Anonymous
05-07-2003, 05:55 PM
This is the end of our first year. We are in a very open program, outcome based. You set your own goals, time table to complete, what to work on when, when the school year starts and ends, etc. We just are completing our kindergarten year on May 30.

I figure that for kindergarten, kids don't get more than 2 hours of class in the 3 hours they attend in public school here, so we started with just 2 hours a day. That turned out to be not enough. He wanted more! More crafts, more music, more science projects, more math, more painting, more reading, more computer time, even more worksheets. So we usually spend about 3-4 hours a day, 6 days a week. He begs to do more. He loves school.

I would agree 6-7 hours a day in homeshool could be too much. There have been days when we have gone 6 hours and he wanted to do even more, do another project, read another book, make another number line, spell more words. He loves learning new things.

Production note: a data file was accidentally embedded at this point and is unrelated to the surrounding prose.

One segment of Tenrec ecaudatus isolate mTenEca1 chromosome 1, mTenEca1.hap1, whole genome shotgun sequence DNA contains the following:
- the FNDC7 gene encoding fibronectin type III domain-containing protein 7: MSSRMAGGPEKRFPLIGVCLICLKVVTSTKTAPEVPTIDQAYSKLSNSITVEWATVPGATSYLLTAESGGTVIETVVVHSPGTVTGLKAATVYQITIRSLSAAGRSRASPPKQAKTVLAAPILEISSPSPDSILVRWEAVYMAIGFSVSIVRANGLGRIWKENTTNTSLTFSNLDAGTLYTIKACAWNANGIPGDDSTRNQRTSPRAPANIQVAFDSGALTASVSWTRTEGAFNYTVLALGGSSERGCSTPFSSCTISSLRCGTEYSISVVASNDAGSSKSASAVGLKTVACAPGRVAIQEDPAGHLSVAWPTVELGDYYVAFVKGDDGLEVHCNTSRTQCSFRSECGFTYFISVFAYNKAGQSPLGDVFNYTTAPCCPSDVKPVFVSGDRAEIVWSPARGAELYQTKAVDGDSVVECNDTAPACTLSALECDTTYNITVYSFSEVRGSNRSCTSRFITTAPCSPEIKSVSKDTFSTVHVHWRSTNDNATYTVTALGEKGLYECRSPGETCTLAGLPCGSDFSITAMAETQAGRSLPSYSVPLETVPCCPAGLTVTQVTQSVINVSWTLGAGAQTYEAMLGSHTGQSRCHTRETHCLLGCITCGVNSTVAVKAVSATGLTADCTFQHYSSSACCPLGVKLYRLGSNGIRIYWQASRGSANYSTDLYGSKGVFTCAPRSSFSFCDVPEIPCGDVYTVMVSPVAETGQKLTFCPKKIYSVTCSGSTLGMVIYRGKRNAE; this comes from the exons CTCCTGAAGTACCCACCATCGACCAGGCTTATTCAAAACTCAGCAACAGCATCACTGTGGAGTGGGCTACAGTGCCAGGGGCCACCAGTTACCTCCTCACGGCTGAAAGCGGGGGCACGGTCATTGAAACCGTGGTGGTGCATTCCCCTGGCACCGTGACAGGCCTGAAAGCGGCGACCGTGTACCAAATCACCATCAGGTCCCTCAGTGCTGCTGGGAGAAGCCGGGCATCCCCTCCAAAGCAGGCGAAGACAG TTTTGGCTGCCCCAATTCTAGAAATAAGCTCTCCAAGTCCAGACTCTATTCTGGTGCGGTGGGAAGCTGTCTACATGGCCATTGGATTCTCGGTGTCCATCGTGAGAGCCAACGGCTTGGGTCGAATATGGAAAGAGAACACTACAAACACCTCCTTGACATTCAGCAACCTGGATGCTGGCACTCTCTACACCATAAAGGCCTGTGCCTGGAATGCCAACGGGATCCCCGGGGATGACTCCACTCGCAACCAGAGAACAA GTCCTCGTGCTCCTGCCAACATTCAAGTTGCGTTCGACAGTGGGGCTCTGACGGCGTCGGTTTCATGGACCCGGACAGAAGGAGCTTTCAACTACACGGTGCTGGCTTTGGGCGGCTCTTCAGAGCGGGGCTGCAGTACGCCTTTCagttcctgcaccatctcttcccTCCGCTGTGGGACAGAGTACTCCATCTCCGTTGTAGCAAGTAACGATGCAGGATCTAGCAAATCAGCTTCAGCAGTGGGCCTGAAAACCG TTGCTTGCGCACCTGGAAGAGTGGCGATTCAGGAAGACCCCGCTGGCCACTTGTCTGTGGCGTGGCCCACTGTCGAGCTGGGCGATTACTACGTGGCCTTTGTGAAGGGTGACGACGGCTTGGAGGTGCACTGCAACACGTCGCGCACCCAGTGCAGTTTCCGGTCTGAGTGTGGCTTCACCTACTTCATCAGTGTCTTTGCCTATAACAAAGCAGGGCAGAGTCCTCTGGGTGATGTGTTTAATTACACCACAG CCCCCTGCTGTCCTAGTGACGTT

Anonymous
05-21-2003, 09:04 PM
Children learn a lot by just being "kids". They really benefit from doing things that aren't stuctured by an adult and summer is a great time to let them do that. They need to experience the joy of mangaging thier own time and exploring learning in a way that is different from an adults idea of learning. Remember, you are their mother AND teacher-perhaps that is too much "mommy". In other words, give them a break and have valuable fun!

Anonymous
05-25-2003, 11:23 AM